Now he mutters, mostly. Except the nights when I hear him sing. All through the night. Sure, Minks became a nutjob long before he ever got here, but oh man, when he sings he pacifies the angels and drives the devils mad and sleepless. Before he was enlisted he taught mythology. Both him and his wife. So he’s familiar with fear. He should know better than anyone in the platoon, hell, anyone I’ve ever met, how easily it turns to superstition. They were high school sweethearts, him and his wife, in love with their own story, he’d said. When I stole the old letters he was reading one night I asked him where she was. “Cancer,” is all he said, and then he turned over in his cot. The aluminum frame holding the stretched green canvas made a clack-clack sound on the cement floor. I put the letters back and left him alone. The only other thing he ever reads is his old book of Celtic myths. He was probably that one high school teacher you remember later who actually liked his job for the right reasons. You know, the reasons you’re still trying to find.
“Why do you always sing before those fucking villagers hit us? You know something, you fuck? What the fuck do you know, you fuck?” says Pliny, shaking Mink’s cot and making it go clack-clack on the floor. Pliny’s from Boston. His dad owns a brewery. He has seven brothers and they’re all just as ugly as him. He’s the first to say what we’ve all been thinking.
“Hey Pliny, why don’t you shut your trap and quite cussing?” says Biggs. “You gonna scare Jesus away. Out here, the lord’s bags is already packed and ready. He don’t need no excuses.”
“No, Biggs, Pliny’s right. Might be an asshole, but he’s right. What’s the deal, Minks? How come every time you sing we get raided?” I take my glasses off and roll my comic into a wand and shake it at Minks.
“I don’t know. It’s not the song. It’s her song. Leave me alone,” he says, and then he’s back to the muttering, staring at the corner of the wooden bunker where we stacked the cots no longer needed. “She’s here,” I can make out. “She’s here, washing us.”
“Quit looking over there, you fuck, and answer the question or your cot’ll be there next,” says Pliny, shaking the aluminum frame again. Minks rubs the bony caps of his knees and smooths his red hair. He looks at the cots again, then puts his helmet on. His shirt is too big and with the wobbly helmet he looks even lankier.
“How many of them were all cleaned up?” says Minks, staring right at me, but pointing at the stack of cots in the corner. His eyes look like whiteout with a big fat period jabbed in the center. “Do you know? Their gear. Their clothes. Were they clean? Look at the buttons on his vest,” says Minks, now pointing to Pliny. “They’ve been cleaned.” Minks never looks directly at anyone else but me. I don’t know what the fuck to say. We’ve been out here off-base for three weeks now, holding our position with one half-working radio while we wait for someone somewhere to sign some documents so we can get reinforcements and a real mission. Not a fucking thread of anyone’s shit is clean.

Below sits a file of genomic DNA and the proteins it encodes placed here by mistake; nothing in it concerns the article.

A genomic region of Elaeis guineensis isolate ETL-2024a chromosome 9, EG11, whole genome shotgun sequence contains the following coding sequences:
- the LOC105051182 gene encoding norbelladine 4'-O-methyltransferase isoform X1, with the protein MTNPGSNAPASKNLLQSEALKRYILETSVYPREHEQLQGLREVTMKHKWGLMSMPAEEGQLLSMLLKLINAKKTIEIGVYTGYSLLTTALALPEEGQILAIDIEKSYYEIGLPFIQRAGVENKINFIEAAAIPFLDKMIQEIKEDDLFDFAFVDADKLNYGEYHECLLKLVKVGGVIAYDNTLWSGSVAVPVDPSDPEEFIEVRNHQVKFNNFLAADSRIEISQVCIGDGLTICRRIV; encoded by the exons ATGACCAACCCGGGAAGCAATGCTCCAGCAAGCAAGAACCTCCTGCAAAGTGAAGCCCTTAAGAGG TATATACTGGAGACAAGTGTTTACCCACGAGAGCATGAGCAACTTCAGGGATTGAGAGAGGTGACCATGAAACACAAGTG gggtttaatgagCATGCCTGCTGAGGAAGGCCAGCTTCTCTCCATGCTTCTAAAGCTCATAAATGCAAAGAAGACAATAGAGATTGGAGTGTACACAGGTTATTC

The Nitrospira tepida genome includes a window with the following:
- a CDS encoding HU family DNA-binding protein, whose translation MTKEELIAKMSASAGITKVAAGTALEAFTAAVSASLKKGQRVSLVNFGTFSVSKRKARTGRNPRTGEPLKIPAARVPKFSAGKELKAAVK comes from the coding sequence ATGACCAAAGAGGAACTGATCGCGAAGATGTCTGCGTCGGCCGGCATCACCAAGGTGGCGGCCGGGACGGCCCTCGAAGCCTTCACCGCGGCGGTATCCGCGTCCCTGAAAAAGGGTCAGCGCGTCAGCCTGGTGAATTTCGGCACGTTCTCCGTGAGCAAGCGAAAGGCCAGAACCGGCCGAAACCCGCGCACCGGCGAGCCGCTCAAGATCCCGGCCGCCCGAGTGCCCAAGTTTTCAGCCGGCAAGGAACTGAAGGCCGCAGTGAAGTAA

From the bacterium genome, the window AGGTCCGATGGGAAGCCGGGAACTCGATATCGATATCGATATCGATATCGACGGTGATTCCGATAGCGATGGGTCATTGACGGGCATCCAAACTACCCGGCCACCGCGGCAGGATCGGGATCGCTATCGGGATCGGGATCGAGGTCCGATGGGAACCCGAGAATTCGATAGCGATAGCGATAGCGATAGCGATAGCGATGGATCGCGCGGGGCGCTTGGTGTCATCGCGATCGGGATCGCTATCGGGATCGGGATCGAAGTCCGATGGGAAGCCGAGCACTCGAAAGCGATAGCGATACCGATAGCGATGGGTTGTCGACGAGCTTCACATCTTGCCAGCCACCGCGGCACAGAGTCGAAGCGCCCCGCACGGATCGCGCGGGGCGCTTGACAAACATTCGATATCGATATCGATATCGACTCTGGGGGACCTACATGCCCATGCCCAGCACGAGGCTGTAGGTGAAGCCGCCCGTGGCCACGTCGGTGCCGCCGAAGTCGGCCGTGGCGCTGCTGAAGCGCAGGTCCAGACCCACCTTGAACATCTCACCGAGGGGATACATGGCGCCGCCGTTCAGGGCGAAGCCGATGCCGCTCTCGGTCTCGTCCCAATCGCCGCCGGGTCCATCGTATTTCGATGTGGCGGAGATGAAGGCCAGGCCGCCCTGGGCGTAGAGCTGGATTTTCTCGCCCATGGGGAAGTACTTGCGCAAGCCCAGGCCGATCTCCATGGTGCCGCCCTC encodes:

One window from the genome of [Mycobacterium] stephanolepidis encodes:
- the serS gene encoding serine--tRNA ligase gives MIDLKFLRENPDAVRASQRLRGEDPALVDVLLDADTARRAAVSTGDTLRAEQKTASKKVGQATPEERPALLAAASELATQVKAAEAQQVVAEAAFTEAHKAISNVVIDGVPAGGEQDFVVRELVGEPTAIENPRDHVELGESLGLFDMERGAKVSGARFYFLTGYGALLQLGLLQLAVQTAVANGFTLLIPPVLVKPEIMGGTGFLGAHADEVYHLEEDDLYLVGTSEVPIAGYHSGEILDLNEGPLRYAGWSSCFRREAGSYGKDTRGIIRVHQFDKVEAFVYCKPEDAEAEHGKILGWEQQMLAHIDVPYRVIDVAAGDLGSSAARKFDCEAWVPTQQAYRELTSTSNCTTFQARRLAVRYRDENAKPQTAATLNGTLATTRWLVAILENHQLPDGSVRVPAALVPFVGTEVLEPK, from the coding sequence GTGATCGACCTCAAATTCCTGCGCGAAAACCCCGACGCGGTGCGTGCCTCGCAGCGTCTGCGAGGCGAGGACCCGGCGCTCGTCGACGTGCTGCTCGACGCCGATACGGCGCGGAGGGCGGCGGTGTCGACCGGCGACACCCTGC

“Why they always let in the crazy ones?” says Biggs, gearing up. That catch phrase of his is getting tiresome. “Come on grunts, Jesus says the day is young. Let’s try to keep it that way.” Biggs is short and black and strong. He carries a photo of himself around in a white and gold suit with a purple handkerchief and a bushy white beard. He wanted to be a pastor, but his uncle ran the congregation and wouldn’t let Biggs in unless he quit running drugs. But damned if he’d do that. He lies back down, then flicks the top of his ballpoint and goes back to writing letters to a daughter who died in the womb. I steal the pen from his hand, but he grabs it back quick as a quiver as always. Pliny tries to do the same thing, but Biggs punches him in the gut. Since the lieutenant bit it, Biggs has been in charge. Pliny yells “Goddamit,” and Biggs punches him again. Then the sirens go off, shrieking in a minor third while the whizzing bullets make it a major chord.
It’s night again and there’s one less cot and one week less to wait for home. The bunker is silent save for Minks’s snoring, but I’m hearing his song in my head. B minor. My chest feels inflated. My stomach twists. A week of lima beans and goat stock with beets, purple and green. It held its color in Pliny’s exposed stomach after he was shot. Minks never ate with us. What sustained him? What would his insides look like? He barely slept, yet had boundless energy. I don’t want to sleep. I just want to listen. I lean up and look out the window. Twenty yards away, there’s a woman with long dark hair wrapped in gray cloth and I see her holding a bucket by the handle just before she drops below the horizon down the back of the hill. Another superstitious old woman from the village. She’s gone before I can move. It’s still again. So still.